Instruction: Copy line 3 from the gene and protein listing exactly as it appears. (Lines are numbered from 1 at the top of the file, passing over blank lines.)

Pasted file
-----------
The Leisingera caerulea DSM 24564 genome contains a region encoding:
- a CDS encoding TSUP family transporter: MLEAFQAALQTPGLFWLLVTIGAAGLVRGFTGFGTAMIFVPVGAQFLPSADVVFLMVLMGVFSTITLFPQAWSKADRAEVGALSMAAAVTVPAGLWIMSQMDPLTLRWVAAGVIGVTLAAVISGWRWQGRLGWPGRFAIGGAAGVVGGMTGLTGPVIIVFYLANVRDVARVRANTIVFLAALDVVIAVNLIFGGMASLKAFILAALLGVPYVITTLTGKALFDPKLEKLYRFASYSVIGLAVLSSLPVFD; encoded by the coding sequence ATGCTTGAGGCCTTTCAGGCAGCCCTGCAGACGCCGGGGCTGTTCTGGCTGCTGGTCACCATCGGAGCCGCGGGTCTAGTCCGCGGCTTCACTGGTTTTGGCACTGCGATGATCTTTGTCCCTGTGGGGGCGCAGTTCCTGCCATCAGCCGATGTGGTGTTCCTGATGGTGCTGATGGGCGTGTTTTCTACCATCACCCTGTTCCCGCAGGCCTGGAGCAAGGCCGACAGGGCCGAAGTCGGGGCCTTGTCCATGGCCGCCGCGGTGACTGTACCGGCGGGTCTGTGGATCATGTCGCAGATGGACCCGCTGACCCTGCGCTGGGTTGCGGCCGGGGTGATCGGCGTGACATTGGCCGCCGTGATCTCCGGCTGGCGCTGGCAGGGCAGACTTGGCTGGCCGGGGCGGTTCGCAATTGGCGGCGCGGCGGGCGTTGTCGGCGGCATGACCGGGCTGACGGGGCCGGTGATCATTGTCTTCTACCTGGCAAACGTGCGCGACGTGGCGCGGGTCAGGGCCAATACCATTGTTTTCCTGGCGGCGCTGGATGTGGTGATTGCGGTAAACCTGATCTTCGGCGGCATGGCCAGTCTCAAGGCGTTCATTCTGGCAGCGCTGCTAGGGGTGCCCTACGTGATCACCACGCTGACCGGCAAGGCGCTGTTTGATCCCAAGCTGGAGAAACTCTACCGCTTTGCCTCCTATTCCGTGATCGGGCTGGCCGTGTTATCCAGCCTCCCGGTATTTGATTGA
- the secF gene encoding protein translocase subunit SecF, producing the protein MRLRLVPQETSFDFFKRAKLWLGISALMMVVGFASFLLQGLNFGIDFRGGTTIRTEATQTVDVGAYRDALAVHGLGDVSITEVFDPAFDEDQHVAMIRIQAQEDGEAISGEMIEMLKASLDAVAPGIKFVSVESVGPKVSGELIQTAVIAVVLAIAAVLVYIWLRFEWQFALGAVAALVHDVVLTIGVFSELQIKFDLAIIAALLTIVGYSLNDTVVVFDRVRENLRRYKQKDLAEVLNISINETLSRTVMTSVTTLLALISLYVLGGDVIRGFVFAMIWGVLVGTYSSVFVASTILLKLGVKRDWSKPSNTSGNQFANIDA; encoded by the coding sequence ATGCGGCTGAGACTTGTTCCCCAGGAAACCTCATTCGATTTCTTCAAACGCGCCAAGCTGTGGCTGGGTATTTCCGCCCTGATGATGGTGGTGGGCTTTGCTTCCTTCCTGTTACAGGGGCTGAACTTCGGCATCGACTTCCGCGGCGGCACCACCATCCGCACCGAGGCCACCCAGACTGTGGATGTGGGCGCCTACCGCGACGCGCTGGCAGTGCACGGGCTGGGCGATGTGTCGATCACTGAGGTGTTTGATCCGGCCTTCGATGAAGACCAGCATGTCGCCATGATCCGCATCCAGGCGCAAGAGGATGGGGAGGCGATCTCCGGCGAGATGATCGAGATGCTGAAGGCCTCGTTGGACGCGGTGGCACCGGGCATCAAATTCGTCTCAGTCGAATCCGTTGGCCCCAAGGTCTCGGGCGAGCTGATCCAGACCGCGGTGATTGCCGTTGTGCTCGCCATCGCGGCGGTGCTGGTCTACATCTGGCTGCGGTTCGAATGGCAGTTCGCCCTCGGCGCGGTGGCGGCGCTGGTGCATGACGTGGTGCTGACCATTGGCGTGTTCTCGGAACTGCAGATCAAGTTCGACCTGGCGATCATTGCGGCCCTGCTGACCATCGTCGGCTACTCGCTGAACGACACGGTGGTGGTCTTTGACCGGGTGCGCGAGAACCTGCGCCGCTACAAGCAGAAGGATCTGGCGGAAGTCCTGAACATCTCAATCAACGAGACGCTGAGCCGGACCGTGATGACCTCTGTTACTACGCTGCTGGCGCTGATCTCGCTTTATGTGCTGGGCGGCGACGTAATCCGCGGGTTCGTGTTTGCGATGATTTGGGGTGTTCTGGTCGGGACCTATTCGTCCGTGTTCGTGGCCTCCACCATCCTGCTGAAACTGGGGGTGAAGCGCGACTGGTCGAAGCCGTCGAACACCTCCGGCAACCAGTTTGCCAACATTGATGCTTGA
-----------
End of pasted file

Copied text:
- the secF gene encoding protein translocase subunit SecF, producing the protein MRLRLVPQETSFDFFKRAKLWLGISALMMVVGFASFLLQGLNFGIDFRGGTTIRTEATQTVDVGAYRDALAVHGLGDVSITEVFDPAFDEDQHVAMIRIQAQEDGEAISGEMIEMLKASLDAVAPGIKFVSVESVGPKVSGELIQTAVIAVVLAIAAVLVYIWLRFEWQFALGAVAALVHDVVLTIGVFSELQIKFDLAIIAALLTIVGYSLNDTVVVFDRVRENLRRYKQKDLAEVLNISINETLSRTVMTSVTTLLALISLYVLGGDVIRGFVFAMIWGVLVGTYSSVFVASTILLKLGVKRDWSKPSNTSGNQFANIDA; encoded by the coding sequence ATGCGGCTGAGACTTGTTCCCCAGGAAACCTCATTCGATTTCTTCAAACGCGCCAAGCTGTGGCTGGGTATTTCCGCCCTGATGATGGTGGTGGGCTTTGCTTCCTTCCTGTTACAGGGGCTGAACTTCGGCATCGACTTCCGCGGCGGCACCACCATCCGCACCGAGGCCACCCAGACTGTGGATGTGGGCGCCTACCGCGACGCGCTGGCAGTGCACGGGCTGGGCGATGTGTCGATCACTGAGGTGTTTGATCCGGCCTTCGATGAAGACCAGCATGTCGCCATGATCCGCATCCAGGCGCAAGAGGATGGGGAGGCGATCTCCGGCGAGATGATCGAGATGCTGAAGGCCTCGTTGGACGCGGTGGCACCGGGCATCAAATTCGTCTCAGTCGAATCCGTTGGCCCCAAGGTCTCGGGCGAGCTGATCCAGACCGCGGTGATTGCCGTTGTGCTCGCCATCGCGGCGGTGCTGGTCTACATCTGGCTGCGGTTCGAATGGCAGTTCGCCCTCGGCGCGGTGGCGGCGCTGGTGCATGACGTGGTGCTGACCATTGGCGTGTTCTCGGAACTGCAGATCAAGTTCGACCTGGCGATCATTGCGGCCCTGCTGACCATCGTCGGCTACTCGCTGAACGACACGGTGGTGGTCTTTGACCGGGTGCGCGAGAACCTGCGCCGCTACAAGCAGAAGGATCTGGCGGAAGTCCTGAACATCTCAATCAACGAGACGCTGAGCCGGACCGTGATGACCTCTGTTACTACGCTGCTGGCGCTGATCTCGCTTTATGTGCTGGGCGGCGACGTAATCCGCGGGTTCGTGTTTGCGATGATTTGGGGTGTTCTGGTCGGGACCTATTCGTCCGTGTTCGTGGCCTCCACCATCCTGCTGAAACTGGGGGTGAAGCGCGACTGGTCGAAGCCGTCGAACACCTCCGGCAACCAGTTTGCCAACATTGATGCTTGA